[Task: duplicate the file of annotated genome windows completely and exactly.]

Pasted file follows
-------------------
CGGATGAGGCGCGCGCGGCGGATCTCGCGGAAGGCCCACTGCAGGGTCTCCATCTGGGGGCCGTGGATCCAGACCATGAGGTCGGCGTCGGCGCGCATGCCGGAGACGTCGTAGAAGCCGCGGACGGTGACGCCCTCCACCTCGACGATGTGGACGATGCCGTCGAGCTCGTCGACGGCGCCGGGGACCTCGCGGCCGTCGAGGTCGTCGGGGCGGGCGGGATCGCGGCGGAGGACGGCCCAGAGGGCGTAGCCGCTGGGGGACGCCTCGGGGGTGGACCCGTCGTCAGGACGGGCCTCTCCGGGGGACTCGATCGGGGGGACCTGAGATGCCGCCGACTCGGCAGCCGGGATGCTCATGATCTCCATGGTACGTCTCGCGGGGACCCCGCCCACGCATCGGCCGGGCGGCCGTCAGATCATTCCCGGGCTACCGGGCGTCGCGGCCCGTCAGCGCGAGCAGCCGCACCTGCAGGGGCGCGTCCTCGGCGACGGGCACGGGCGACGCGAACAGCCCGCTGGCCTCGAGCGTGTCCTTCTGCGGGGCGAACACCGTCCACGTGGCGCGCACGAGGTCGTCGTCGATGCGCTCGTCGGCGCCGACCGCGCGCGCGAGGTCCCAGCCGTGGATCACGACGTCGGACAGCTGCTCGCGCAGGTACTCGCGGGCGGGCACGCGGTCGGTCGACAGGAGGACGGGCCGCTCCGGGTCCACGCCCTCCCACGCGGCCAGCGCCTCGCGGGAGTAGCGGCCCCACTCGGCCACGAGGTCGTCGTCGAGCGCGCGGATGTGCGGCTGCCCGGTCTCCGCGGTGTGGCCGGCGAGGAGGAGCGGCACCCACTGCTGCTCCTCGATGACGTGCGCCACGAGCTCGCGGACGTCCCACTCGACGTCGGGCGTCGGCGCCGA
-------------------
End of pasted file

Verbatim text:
CGGATGAGGCGCGCGCGGCGGATCTCGCGGAAGGCCCACTGCAGGGTCTCCATCTGGGGGCCGTGGATCCAGACCATGAGGTCGGCGTCGGCGCGCATGCCGGAGACGTCGTAGAAGCCGCGGACGGTGACGCCCTCCACCTCGACGATGTGGACGATGCCGTCGAGCTCGTCGACGGCGCCGGGGACCTCGCGGCCGTCGAGGTCGTCGGGGCGGGCGGGATCGCGGCGGAGGACGGCCCAGAGGGCGTAGCCGCTGGGGGACGCCTCGGGGGTGGACCCGTCGTCAGGACGGGCCTCTCCGGGGGACTCGATCGGGGGGACCTGAGATGCCGCCGACTCGGCAGCCGGGATGCTCATGATCTCCATGGTACGTCTCGCGGGGACCCCGCCCACGCATCGGCCGGGCGGCCGTCAGATCATTCCCGGGCTACCGGGCGTCGCGGCCCGTCAGCGCGAGCAGCCGCACCTGCAGGGGCGCGTCCTCGGCGACGGGCACGGGCGACGCGAACAGCCCGCTGGCCTCGAGCGTGTCCTTCTGCGGGGCGAACACCGTCCACGTGGCGCGCACGAGGTCGTCGTCGATGCGCTCGTCGGCGCCGACCGCGCGCGCGAGGTCCCAGCCGTGGATCACGACGTCGGACAGCTGCTCGCGCAGGTACTCGCGGGCGGGCACGCGGTCGGTCGACAGGAGGACGGGCCGCTCCGGGTCCACGCCCTCCCACGCGGCCAGCGCCTCGCGGGAGTAGCGGCCCCACTCGGCCACGAGGTCGTCGTCGAGCGCGCGGATGTGCGGCTGCCCGGTCTCCGCGGTGTGGCCGGCGAGGAGGAGCGGCACCCACTGCTGCTCCTCGATGACGTGCGCCACGAGCTCGCGGACGTCCCACTCGACGTCGGGCGTCGGCGCCGA